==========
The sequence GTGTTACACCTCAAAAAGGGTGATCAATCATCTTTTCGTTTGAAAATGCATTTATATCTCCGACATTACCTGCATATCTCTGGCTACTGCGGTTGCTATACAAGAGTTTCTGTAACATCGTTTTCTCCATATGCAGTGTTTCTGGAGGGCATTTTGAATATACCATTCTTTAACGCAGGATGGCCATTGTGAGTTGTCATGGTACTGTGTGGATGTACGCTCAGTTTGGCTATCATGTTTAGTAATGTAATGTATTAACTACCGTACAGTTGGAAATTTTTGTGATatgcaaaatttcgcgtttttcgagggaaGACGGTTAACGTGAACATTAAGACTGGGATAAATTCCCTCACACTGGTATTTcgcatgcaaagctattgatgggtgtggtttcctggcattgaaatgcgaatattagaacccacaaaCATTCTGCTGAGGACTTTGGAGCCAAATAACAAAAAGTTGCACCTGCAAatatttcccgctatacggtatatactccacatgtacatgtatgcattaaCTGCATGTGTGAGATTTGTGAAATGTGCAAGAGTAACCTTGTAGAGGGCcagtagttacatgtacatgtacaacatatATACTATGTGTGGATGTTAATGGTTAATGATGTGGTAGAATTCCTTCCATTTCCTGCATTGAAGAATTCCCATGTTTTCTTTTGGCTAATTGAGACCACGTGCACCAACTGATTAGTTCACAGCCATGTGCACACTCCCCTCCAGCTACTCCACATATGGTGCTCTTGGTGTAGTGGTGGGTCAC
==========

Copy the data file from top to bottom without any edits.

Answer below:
The sequence GTGTTACACCTCAAAAAGGGTGATCAATCATCTTTTCGTTTGAAAATGCATTTATATCTCCGACATTACCTGCATATCTCTGGCTACTGCGGTTGCTATACAAGAGTTTCTGTAACATCGTTTTCTCCATATGCAGTGTTTCTGGAGGGCATTTTGAATATACCATTCTTTAACGCAGGATGGCCATTGTGAGTTGTCATGGTACTGTGTGGATGTACGCTCAGTTTGGCTATCATGTTTAGTAATGTAATGTATTAACTACCGTACAGTTGGAAATTTTTGTGATatgcaaaatttcgcgtttttcgagggaaGACGGTTAACGTGAACATTAAGACTGGGATAAATTCCCTCACACTGGTATTTcgcatgcaaagctattgatgggtgtggtttcctggcattgaaatgcgaatattagaacccacaaaCATTCTGCTGAGGACTTTGGAGCCAAATAACAAAAAGTTGCACCTGCAAatatttcccgctatacggtatatactccacatgtacatgtatgcattaaCTGCATGTGTGAGATTTGTGAAATGTGCAAGAGTAACCTTGTAGAGGGCcagtagttacatgtacatgtacaacatatATACTATGTGTGGATGTTAATGGTTAATGATGTGGTAGAATTCCTTCCATTTCCTGCATTGAAGAATTCCCATGTTTTCTTTTGGCTAATTGAGACCACGTGCACCAACTGATTAGTTCACAGCCATGTGCACACTCCCCTCCAGCTACTCCACATATGGTGCTCTTGGTGTAGTGGTGGGTCAC